Survey Finds Pessimism Prevailing in the Housing Market

A new survey finds that many Americans are still extremely pessimistic about the state of the housing market—many even believe that the worst of the mortgage foreclosure crisis that began in 2008 is yet to come.

June 29, 2016, 12:00 PM PDT

By James Brasuell @CasualBrasuell


Leave it to beaver house

Robert Couse-Baker / flickr

Kriston Capps shares news of a new survey from the John D. and Catherine T. MacArthur Foundation finding that one in five Americans say that the worst is yet to come from the housing crisis. The survey is contained in the recently released "How Housing Matters" report.

Capps shares more of the poll's findings, but an important trend is apparent when comparing this year's results from polls in previous years.

19 percent of poll respondents said that the worst is yet to come. And the share of respondents who gave that answer, polled between April and May of this year, is virtually unchanged from the share who responded the same way in 2015 (20 percent), 2014 (19 percent), and 2013 (19 percent).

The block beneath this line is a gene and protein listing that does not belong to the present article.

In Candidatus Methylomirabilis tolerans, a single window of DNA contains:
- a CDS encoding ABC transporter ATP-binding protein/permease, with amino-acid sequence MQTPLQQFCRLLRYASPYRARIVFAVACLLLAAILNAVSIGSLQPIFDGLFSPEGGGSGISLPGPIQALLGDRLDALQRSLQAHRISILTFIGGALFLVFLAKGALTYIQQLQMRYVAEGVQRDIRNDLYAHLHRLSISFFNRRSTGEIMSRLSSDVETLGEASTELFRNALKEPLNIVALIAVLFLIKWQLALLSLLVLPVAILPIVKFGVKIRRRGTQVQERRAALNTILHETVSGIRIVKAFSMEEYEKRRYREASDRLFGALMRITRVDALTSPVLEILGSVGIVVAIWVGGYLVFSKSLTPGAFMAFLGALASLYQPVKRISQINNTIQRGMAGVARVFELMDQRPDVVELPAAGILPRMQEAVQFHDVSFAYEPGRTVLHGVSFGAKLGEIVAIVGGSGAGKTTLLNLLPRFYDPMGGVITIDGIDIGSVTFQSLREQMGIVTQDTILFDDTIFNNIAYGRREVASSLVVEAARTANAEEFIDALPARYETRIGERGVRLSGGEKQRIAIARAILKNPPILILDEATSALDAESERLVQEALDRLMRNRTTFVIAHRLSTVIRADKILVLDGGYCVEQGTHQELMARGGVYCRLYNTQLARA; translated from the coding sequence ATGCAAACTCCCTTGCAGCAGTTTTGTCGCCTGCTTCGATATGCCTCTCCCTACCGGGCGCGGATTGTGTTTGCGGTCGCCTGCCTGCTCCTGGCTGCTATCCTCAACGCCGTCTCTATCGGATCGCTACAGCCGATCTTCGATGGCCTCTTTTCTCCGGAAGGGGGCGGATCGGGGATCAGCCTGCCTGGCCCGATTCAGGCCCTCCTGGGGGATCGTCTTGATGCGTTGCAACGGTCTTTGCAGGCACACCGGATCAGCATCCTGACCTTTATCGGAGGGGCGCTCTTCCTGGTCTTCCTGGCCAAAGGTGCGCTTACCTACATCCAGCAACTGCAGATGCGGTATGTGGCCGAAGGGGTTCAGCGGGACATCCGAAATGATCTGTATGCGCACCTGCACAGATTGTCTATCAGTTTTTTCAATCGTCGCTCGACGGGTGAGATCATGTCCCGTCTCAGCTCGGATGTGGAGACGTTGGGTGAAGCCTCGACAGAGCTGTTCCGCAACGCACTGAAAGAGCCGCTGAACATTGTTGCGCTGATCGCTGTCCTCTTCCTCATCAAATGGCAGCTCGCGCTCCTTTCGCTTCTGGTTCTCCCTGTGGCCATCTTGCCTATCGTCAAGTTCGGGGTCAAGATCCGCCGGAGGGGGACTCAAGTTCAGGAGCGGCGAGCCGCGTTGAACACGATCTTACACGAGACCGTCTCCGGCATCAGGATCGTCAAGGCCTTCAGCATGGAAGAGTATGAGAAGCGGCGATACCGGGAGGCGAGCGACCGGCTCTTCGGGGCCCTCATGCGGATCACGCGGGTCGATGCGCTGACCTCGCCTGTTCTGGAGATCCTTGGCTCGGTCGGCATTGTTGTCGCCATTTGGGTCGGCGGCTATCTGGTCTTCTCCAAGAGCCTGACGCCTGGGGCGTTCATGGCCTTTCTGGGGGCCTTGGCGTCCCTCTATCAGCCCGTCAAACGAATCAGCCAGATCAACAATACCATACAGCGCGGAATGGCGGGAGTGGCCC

Poll questions also asked about support for policy mechanisms to address housing affordability. Respondents expressed support for everything including the kitchen sink in their answers. Among the policy mechanisms finding support, according to Capps:

  • Revising federal income tax code for families making between $40,000 and $70,000.
  • Expanded federal support for families making less than $30,000.
  • Giving renters a tax break similar to the federal mortgage interest tax deduction.

Tuesday, June 28, 2016 in CityLab

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